Any one of the conventional water-soluble film-forming polymers are suitable for use in the present coating compositions. Polyvinyl alcohol, polyvinyl acetate and amine-neutralized polyesters having acid numbers of from 30 to about 70 are examples of useful film-forming binders. Copolymers containing repeating units derived from acrylic or methacrylic acid in an amount sufficient to solubilize the polymer following neutralization are also suitable. The polyesters and acrylic or methacrylic acid copolymers are solubilized by reacting substantially all of the carboxyl groups present at the ends and along the backbone of the polymer molecules with an amine. The salt formed as a product of this reaction is soluble in water, however the resultant material is often a colloidal solution that exhibits the Tyndall effect. The polyesters are prepared from any of the available dicarboxylic acids and diols. Preferably a trifunctional acid such as trimellitic acid is included in the reaction mixture to introduce carboxylic acid groups along the backbone of the polymer chain. A small amount of glycerine or other trifunctional alcohol may also be employed to introduce hydroxyl groups that are subsequently reacted with a cross-linking agent such as melamine.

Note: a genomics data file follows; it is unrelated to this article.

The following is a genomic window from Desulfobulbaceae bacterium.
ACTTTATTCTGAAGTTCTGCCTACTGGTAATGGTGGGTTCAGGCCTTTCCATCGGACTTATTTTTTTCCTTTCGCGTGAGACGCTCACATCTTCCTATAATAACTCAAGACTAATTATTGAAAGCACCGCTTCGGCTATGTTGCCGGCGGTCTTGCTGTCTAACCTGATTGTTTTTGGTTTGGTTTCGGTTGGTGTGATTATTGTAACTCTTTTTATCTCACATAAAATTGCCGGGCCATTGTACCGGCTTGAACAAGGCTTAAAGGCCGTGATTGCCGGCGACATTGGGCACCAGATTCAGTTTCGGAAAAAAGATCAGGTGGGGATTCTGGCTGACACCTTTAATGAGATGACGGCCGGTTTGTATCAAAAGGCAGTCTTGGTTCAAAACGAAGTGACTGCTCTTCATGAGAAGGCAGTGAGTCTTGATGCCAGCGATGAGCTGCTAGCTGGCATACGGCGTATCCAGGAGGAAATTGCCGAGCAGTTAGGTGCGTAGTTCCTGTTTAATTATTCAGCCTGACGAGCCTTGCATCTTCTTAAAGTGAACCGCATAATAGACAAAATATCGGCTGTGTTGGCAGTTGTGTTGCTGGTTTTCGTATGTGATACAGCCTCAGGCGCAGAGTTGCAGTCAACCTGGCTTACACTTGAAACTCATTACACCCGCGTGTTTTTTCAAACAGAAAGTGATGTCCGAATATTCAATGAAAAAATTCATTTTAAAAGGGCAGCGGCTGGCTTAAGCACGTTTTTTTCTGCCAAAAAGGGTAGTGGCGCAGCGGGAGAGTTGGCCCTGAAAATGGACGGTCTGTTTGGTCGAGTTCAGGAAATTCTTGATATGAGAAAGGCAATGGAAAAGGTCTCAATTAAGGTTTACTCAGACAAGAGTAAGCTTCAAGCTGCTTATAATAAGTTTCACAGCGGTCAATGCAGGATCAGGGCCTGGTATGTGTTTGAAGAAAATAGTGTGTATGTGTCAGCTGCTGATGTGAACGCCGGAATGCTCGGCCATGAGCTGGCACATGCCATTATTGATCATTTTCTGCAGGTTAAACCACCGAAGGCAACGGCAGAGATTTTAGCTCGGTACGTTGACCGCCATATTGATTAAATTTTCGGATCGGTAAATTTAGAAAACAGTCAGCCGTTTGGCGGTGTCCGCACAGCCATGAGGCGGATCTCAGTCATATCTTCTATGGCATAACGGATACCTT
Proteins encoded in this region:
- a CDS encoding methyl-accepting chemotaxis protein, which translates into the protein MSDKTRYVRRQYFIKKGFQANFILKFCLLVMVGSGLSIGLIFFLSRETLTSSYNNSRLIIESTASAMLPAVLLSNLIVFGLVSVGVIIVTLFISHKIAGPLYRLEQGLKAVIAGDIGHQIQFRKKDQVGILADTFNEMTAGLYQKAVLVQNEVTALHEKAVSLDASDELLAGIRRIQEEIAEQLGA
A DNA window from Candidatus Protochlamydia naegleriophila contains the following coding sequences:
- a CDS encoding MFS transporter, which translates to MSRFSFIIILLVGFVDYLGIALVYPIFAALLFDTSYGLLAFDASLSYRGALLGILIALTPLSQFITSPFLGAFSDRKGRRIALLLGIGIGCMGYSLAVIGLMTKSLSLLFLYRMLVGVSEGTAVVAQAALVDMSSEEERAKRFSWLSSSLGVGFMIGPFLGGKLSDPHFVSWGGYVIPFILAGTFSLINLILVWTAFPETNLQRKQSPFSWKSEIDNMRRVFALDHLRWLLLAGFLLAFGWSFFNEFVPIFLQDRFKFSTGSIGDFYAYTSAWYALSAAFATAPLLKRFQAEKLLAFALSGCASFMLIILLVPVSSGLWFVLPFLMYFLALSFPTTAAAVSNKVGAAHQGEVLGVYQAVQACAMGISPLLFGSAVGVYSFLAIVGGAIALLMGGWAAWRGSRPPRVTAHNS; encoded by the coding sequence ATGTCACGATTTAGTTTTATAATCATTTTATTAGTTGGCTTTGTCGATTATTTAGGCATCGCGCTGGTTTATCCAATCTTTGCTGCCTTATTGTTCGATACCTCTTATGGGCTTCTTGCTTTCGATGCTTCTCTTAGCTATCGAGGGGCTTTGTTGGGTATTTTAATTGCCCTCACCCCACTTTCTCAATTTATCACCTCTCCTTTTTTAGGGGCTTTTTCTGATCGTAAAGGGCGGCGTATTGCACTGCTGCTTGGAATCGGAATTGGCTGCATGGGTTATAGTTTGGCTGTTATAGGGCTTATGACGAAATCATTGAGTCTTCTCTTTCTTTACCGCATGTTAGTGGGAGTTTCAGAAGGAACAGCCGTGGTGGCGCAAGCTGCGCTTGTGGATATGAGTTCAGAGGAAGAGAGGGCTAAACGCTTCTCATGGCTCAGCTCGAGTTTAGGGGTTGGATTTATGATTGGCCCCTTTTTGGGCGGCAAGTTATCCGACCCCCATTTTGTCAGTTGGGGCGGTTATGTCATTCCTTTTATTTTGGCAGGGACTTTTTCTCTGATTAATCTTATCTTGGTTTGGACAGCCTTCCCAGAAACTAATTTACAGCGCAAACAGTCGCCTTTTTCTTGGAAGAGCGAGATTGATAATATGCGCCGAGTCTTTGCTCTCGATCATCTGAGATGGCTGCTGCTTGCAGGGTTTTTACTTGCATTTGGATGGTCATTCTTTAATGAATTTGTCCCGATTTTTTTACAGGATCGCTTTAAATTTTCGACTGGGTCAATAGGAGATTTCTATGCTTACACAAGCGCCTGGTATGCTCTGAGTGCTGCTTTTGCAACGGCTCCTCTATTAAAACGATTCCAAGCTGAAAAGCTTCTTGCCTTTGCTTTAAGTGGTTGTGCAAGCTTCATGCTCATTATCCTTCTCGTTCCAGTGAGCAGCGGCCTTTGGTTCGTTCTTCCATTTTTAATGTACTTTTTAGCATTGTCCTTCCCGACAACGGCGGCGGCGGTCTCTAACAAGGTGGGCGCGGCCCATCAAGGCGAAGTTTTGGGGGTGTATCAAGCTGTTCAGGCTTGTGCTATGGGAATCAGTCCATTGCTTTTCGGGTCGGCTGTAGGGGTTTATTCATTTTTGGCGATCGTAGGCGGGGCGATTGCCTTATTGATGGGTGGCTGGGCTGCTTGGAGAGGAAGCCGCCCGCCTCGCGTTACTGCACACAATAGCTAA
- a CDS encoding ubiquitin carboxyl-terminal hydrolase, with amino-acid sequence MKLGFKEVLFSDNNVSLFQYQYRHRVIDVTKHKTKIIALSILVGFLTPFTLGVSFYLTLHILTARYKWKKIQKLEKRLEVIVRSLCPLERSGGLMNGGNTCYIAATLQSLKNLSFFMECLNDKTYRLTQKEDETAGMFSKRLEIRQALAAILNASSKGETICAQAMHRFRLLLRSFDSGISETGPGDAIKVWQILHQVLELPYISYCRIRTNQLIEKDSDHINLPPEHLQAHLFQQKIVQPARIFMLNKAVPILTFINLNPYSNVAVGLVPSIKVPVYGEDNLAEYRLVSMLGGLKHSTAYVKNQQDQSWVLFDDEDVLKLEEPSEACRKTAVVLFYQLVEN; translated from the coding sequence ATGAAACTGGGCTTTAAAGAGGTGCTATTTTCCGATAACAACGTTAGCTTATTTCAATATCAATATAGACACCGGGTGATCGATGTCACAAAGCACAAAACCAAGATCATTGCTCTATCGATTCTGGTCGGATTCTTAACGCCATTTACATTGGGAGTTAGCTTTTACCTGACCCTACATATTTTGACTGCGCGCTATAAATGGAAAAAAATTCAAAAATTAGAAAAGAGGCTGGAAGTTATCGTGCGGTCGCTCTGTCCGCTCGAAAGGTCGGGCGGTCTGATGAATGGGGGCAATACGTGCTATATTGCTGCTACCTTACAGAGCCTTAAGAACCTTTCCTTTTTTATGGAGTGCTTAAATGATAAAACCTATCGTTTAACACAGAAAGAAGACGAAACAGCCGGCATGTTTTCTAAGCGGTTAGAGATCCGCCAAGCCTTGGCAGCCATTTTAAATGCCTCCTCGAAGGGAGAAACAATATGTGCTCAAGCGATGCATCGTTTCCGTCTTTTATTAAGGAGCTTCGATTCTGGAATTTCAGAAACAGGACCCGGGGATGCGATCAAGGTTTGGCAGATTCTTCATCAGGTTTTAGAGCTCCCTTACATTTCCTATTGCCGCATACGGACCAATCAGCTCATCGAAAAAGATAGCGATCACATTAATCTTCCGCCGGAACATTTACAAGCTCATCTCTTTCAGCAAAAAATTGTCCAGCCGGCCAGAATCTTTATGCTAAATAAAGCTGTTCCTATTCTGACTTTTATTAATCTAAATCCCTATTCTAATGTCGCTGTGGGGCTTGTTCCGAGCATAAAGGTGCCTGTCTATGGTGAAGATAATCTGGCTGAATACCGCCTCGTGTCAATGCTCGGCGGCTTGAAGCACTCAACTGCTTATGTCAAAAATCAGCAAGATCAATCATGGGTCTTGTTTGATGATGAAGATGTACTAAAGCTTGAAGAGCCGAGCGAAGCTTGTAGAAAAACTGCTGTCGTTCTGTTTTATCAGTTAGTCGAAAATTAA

The present coating compositions often contain up to 20% by weight of one or more pigments such as titanium dioxide, zinc oxide and iron oxide and extenders such as barium sulfate, silica and magnesium silicate.
A natural or synthetic wax may be included in the coating composition to improve abrasion resistance of the final coating.
Depending upon molecular weight and viscosity, the solubilized film-forming polymer constitutes from 15 to 25% by weight of the coating composition. If the film-forming polymer is a polyester or a copolymer of an ethylenically unsaturated acid, it is solubilized by reacting the free carboxylic acid groups with a suitable amine. Preferably the amine is relatively non-volatile to ensure that it will not evaporate before the water and cause the polymer to coagulate.